Not only does this doctrine square with Scripture, it squares with Mankind’s experience. There’s a reason we have as an idiom we all know to be true, Nobody’s perfect.

But even if that weren’t the case, the reliable, authoritative Word of God makes the concept of original sin clear starting in the book of Genesis. In chapter one:

Then God said, “Let Us make man in Our image, according to Our likeness;

Then the command in chapter two:

The LORD God commanded the man, saying, “From any tree of the garden you may eat freely; but from the tree of the knowledge of good and evil you shall not eat, for in the day that you eat from it you will surely die.

Recorded in chapter 3 is Adam’s disobedience and the consequence he would face. But then this line:

Then the LORD God said, “Behold, the man has become like one of Us, knowing good and evil;

In other words, whatever else that line means, we see that there was a fundamental shift. Man was no longer the way God created him when He declared all He had made to be good. Genesis 4 records the first effects of this fundamental shift—Cain’s jealousy and ultimate murder of his brother, among other things.

But chapter 5 records perhaps the clearest declaration of this shift:

This is the book of the generations of Adam. In the day when God created man, He made him in the likeness of God. He created them male and female, and He blessed them and named them Man in the day when they were created. When Adam had lived one hundred and thirty years, he became the father of a son in his own likeness, according to his image, and named him Seth.

The clear implication is that Adam’s likeness and God’s likeness are no longer the same.

So what’s the point? Our culture does not believe in original sin. Ask the average man on the street and he’ll tell you Man is good, though he’ll just as likely turn right around and tell you nobody’s perfect.

Today, as I was rereading an old college textbook, Religion in America by Winthrop S. Hudson, I discovered that the roots of this cultural change (because the depravity of Man was universally understood and accepted in western civilization from some time during the 2nd century AD until the 19th century) stem from American protestantism. Not exclusively, but in a large part.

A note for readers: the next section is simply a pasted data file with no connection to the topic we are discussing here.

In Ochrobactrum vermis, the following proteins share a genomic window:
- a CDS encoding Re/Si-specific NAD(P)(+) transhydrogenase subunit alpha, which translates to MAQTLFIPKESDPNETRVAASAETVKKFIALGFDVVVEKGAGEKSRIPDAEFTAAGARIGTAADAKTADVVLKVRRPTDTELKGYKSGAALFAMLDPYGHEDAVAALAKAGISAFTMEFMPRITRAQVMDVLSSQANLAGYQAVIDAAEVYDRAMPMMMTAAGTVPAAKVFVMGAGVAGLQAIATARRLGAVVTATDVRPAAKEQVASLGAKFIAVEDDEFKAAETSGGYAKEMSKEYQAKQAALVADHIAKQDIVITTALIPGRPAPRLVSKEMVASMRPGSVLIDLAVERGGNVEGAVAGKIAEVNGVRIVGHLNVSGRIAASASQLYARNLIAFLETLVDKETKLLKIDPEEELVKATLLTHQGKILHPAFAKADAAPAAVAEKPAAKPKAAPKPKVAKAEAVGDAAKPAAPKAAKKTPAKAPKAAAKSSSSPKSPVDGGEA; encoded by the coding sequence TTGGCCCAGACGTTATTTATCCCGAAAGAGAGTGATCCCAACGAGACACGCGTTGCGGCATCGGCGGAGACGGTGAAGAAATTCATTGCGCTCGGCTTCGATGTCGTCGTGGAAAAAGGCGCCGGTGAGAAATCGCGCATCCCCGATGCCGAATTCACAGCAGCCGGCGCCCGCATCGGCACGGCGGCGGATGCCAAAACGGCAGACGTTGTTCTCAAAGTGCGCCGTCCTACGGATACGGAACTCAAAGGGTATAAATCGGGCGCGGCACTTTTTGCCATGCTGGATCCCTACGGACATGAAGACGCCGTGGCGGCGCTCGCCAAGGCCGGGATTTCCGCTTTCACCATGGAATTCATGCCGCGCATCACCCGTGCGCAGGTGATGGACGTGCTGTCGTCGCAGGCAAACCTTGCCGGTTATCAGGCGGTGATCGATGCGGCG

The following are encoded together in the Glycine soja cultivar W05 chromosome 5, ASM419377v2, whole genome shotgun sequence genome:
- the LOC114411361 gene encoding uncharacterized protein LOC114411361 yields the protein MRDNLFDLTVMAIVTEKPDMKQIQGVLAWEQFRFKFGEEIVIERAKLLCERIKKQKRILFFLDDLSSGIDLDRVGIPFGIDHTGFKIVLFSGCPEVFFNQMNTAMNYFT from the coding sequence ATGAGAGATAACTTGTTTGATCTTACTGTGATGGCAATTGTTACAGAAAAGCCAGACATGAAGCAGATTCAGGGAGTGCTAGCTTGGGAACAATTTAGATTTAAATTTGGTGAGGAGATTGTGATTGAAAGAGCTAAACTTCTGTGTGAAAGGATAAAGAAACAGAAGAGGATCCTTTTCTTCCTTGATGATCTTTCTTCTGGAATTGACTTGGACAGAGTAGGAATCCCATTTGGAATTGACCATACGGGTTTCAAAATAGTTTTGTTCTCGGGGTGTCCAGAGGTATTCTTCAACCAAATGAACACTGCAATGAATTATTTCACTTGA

America was a New World, with possibilities untold. Some years before independence, the colonial settlers experienced a Great Awakening that established Christianity as a way of life.

After independence the Second Great Awakening spurred believers on to hold camp revivals and send out missionaries and build more churches and colleges and schools all with the intent to bring the lost to salvation and teach the young to live godly lives.

But there began to be an added incentive. With all this hopefulness and push toward moral purity came a belief that God’s kingdom was being established physically right then and there.

And so, the shift began. Could it not be that Man, if given the right circumstances, could choose to live a holy and pure life in obedience to God? Could it not be that a community of such men would lead to a godly society? And wasn’t that the idea found in the Bible concerning God’s kingdom, when God’s law would be written on men’s heart?

Consequently, what started as a work of God seems to have become a work of men, built upon their good works (which Scripture says are but filthy rags), to the point that men came to believe, not only in the goodness of their works but in the goodness of their being.

This is obviously a simplified, stripped down version of that period of history, but here’s the thing. Even when the two world wars in the 20th century shot to pieces the notion that the world was getting better and better, the idea that Man was good had become a best-loved belief. And humanism spread. Even into the church.